Research published by the Centers for Disease Control and Prevention earlier this year found that nearly one in four first-born babies, or 22 percent, are born to unmarried parents living together. A growing cultural acceptance of having children out-of-wedlock has contributed to the dramatic jump in this statistic; the number of children born to unwed couples has nearly doubled since 2002.
Often we hear about the best interests legal standard that Judges in the Probate and Family Courts apply to make important decisions affecting the lives of minor children. Custody determinations and appropriate parenting plans are based on this guiding principle. Contrary to common belief, the "best interests" standard is gender-blind. M.G.L. Chapter 208, Section 31 provides that in determining the question of custody "the rights of the parents shall . . . be held to be equal." In deciding issues involving custody, the overriding concern of the Probate and Family Court Justice assigned to the case must be the promotion of the best interests of the children and their general welfare, not the gender, feelings or wishes of a particular parent.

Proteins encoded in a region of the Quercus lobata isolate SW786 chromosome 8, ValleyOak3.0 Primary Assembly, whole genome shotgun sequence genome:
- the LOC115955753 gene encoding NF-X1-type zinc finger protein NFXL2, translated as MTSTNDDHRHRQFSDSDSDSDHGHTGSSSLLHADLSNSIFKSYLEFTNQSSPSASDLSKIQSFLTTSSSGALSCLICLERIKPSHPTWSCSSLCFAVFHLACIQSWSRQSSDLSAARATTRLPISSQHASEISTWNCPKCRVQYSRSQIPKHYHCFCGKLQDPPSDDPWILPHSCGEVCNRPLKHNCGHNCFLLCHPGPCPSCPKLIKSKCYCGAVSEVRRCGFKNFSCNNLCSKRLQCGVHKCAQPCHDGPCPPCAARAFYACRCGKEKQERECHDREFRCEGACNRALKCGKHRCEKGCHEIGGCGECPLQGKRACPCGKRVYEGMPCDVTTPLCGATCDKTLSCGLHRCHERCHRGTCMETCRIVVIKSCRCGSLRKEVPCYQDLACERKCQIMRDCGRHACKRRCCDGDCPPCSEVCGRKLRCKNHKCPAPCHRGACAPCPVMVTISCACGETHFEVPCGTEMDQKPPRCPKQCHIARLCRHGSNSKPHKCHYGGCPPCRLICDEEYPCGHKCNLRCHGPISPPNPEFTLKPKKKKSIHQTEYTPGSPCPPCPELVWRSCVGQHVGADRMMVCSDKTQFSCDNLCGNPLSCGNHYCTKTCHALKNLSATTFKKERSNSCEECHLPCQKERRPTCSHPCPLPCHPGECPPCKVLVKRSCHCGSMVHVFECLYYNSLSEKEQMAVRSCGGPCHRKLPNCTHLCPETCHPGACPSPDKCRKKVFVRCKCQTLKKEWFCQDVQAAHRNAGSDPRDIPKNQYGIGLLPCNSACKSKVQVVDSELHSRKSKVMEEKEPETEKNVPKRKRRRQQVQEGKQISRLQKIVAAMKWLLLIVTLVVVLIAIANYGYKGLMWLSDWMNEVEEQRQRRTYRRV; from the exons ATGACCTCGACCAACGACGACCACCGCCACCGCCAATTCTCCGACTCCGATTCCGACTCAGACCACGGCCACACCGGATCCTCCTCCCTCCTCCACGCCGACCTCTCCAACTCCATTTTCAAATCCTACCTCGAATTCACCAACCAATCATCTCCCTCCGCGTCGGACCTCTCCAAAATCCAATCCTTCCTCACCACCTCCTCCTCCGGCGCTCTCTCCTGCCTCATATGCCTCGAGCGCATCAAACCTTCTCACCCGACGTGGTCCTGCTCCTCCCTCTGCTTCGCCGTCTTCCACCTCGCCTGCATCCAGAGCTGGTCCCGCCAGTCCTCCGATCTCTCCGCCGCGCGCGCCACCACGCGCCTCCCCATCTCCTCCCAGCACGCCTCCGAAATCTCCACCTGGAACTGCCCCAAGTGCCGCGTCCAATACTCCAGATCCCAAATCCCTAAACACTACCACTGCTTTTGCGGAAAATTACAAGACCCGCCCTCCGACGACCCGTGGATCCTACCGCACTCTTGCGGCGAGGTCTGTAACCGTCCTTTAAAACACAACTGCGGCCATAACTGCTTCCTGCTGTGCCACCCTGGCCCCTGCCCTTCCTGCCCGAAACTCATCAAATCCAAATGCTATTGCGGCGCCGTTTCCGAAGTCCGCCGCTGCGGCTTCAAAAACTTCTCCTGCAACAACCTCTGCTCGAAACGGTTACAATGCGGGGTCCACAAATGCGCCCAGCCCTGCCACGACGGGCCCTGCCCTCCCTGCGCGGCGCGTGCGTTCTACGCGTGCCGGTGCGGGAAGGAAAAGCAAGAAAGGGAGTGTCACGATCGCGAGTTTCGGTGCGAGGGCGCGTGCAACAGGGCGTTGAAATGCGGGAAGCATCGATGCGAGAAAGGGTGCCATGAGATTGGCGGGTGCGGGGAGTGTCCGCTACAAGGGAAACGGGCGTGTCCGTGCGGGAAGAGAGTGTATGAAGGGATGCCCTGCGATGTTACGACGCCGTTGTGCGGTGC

The Massachusetts Department of Children and Families (DCF) is the state agency that receives and responds to reports of abuse and neglect of children. Following a report of child abuse or neglect, DCF's investigation is documented with records that likely contain information concerning sensitive and personal issues. In deciding issues involving the care and custody of children, the Court may seek information/documents from DCF. In order to do so, the Court must abide by specific rules regarding Department of Children and Families Records in the Family Court.